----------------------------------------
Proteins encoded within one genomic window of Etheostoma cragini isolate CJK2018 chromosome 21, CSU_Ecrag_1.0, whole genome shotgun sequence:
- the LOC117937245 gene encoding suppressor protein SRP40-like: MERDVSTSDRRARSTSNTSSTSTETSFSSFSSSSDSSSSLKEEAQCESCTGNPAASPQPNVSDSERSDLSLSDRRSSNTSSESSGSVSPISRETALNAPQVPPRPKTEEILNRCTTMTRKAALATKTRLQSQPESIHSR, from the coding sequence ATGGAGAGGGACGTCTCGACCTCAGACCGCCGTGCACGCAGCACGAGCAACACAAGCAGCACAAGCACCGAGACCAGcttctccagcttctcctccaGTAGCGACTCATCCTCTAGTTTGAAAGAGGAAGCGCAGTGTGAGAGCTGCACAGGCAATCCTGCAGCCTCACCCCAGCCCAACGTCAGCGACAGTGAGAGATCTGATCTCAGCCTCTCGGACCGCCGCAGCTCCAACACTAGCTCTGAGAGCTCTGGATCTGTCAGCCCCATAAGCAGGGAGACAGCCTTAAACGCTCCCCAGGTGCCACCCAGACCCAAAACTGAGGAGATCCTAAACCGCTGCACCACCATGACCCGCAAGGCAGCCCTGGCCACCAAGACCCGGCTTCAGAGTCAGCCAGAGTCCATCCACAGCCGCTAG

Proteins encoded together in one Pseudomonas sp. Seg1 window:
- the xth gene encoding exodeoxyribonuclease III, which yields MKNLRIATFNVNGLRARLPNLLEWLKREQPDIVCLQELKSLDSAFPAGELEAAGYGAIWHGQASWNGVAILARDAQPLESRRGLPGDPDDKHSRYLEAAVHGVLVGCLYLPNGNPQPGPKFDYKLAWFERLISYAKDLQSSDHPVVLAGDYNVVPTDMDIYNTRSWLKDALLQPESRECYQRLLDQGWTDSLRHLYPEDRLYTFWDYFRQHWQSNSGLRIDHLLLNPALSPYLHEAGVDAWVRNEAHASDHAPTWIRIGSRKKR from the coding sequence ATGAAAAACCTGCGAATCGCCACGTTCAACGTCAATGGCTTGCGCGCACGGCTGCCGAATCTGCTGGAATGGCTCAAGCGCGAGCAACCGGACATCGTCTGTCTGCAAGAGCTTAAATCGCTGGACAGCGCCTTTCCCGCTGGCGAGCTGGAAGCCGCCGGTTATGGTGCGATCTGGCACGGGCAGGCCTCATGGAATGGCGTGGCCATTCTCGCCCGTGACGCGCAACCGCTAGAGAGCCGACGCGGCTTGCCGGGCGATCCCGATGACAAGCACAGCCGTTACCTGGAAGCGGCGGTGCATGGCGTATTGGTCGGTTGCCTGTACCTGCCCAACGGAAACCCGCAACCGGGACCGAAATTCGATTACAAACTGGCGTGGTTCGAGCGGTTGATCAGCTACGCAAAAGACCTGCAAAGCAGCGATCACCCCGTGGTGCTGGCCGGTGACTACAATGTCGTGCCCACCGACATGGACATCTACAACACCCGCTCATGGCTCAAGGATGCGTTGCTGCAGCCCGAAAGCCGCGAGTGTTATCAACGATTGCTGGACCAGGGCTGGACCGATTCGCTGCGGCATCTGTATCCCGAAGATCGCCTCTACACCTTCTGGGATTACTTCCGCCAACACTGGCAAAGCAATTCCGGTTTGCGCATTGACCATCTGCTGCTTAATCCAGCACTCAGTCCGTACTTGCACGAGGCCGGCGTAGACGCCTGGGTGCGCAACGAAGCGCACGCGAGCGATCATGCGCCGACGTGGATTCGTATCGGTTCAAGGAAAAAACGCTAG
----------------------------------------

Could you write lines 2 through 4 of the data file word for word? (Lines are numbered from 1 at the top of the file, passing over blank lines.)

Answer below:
- the LOC117937245 gene encoding suppressor protein SRP40-like: MERDVSTSDRRARSTSNTSSTSTETSFSSFSSSSDSSSSLKEEAQCESCTGNPAASPQPNVSDSERSDLSLSDRRSSNTSSESSGSVSPISRETALNAPQVPPRPKTEEILNRCTTMTRKAALATKTRLQSQPESIHSR, from the coding sequence ATGGAGAGGGACGTCTCGACCTCAGACCGCCGTGCACGCAGCACGAGCAACACAAGCAGCACAAGCACCGAGACCAGcttctccagcttctcctccaGTAGCGACTCATCCTCTAGTTTGAAAGAGGAAGCGCAGTGTGAGAGCTGCACAGGCAATCCTGCAGCCTCACCCCAGCCCAACGTCAGCGACAGTGAGAGATCTGATCTCAGCCTCTCGGACCGCCGCAGCTCCAACACTAGCTCTGAGAGCTCTGGATCTGTCAGCCCCATAAGCAGGGAGACAGCCTTAAACGCTCCCCAGGTGCCACCCAGACCCAAAACTGAGGAGATCCTAAACCGCTGCACCACCATGACCCGCAAGGCAGCCCTGGCCACCAAGACCCGGCTTCAGAGTCAGCCAGAGTCCATCCACAGCCGCTAG

Proteins encoded together in one Pseudomonas sp. Seg1 window:
- the xth gene encoding exodeoxyribonuclease III, which yields MKNLRIATFNVNGLRARLPNLLEWLKREQPDIVCLQELKSLDSAFPAGELEAAGYGAIWHGQASWNGVAILARDAQPLESRRGLPGDPDDKHSRYLEAAVHGVLVGCLYLPNGNPQPGPKFDYKLAWFERLISYAKDLQSSDHPVVLAGDYNVVPTDMDIYNTRSWLKDALLQPESRECYQRLLDQGWTDSLRHLYPEDRLYTFWDYFRQHWQSNSGLRIDHLLLNPALSPYLHEAGVDAWVRNEAHASDHAPTWIRIGSRKKR from the coding sequence ATGAAAAACCTGCGAATCGCCACGTTCAACGTCAATGGCTTGCGCGCACGGCTGCCGAATCTGCTGGAATGGCTCAAGCGCGAGCAACCGGACATCGTCTGTCTGCAAGAGCTTAAATCGCTGGACAGCGCCTTTCCCGCTGGCGAGCTGGAAGCCGCCGGTTATGGTGCGATCTGGCACGGGCAGGCCTCATGGAATGGCGTGGCCATTCTCGCCCGTGACGCGCAACCGCTAGAGAGCCGACGCGGCTTGCCGGGCGATCCCGATGACAAGCACAGCCGTTACCTGGAAGCGGCGGTGCATGGCGTATTGGTCGGTTGCCTGTACCTGCCCAACGGAAACCCGCAACCGGGACCGAAATTCGATTACAAACTGGCGTGGTTCGAGCGGTTGATCAGCTACGCAAAAGACCTGCAAAGCAGCGATCACCCCGTGGTGCTGGCCGGTGACTACAATGTCGTGCCCACCGACATGGACATCTACAACACCCGCTCATGGCTCAAGGATGCGTTGCTGCAGCCCGAAAGCCGCGAGTGTTATCAACGATTGCTGGACCAGGGCTGGACCGATTCGCTGCGGCATCTGTATCCCGAAGATCGCCTCTACACCTTCTGGGATTACTTCCGCCAACACTGGCAAAGCAATTCCGGTTTGCGCATTGACCATCTGCTGCTTAATCCAGCACTCAGTCCGTACTTGCACGAGGCCGGCGTAGACGCCTGGGTGCGCAACGAAGCGCACGCGAGCGATCATGCGCCGACGTGGATTCGTATCGGTTCAAGGAAAAAACGCTAG